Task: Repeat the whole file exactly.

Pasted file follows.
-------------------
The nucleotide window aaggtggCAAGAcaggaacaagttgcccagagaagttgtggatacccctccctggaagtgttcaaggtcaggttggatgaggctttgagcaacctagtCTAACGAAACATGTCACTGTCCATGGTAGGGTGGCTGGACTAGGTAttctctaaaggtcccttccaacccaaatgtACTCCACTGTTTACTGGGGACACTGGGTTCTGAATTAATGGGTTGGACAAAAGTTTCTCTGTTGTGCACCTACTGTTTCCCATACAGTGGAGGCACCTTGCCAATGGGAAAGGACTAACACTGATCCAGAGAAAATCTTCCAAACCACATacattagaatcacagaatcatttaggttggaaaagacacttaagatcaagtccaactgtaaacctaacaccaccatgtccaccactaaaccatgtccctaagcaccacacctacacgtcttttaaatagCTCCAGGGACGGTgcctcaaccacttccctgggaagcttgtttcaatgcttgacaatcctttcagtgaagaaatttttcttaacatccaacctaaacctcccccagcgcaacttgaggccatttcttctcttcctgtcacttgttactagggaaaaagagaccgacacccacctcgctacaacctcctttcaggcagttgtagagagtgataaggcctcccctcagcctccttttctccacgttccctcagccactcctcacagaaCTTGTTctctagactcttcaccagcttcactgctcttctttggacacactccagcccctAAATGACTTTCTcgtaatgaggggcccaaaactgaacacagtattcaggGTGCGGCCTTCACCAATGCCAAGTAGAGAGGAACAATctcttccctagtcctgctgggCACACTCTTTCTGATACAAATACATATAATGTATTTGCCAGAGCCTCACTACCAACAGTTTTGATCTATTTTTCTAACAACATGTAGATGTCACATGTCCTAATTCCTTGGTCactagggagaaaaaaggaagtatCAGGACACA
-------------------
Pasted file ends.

The nucleotide window aaggtggCAAGAcaggaacaagttgcccagagaagttgtggatacccctccctggaagtgttcaaggtcaggttggatgaggctttgagcaacctagtCTAACGAAACATGTCACTGTCCATGGTAGGGTGGCTGGACTAGGTAttctctaaaggtcccttccaacccaaatgtACTCCACTGTTTACTGGGGACACTGGGTTCTGAATTAATGGGTTGGACAAAAGTTTCTCTGTTGTGCACCTACTGTTTCCCATACAGTGGAGGCACCTTGCCAATGGGAAAGGACTAACACTGATCCAGAGAAAATCTTCCAAACCACATacattagaatcacagaatcatttaggttggaaaagacacttaagatcaagtccaactgtaaacctaacaccaccatgtccaccactaaaccatgtccctaagcaccacacctacacgtcttttaaatagCTCCAGGGACGGTgcctcaaccacttccctgggaagcttgtttcaatgcttgacaatcctttcagtgaagaaatttttcttaacatccaacctaaacctcccccagcgcaacttgaggccatttcttctcttcctgtcacttgttactagggaaaaagagaccgacacccacctcgctacaacctcctttcaggcagttgtagagagtgataaggcctcccctcagcctccttttctccacgttccctcagccactcctcacagaaCTTGTTctctagactcttcaccagcttcactgctcttctttggacacactccagcccctAAATGACTTTCTcgtaatgaggggcccaaaactgaacacagtattcaggGTGCGGCCTTCACCAATGCCAAGTAGAGAGGAACAATctcttccctagtcctgctgggCACACTCTTTCTGATACAAATACATATAATGTATTTGCCAGAGCCTCACTACCAACAGTTTTGATCTATTTTTCTAACAACATGTAGATGTCACATGTCCTAATTCCTTGGTCactagggagaaaaaaggaagtatCAGGACACA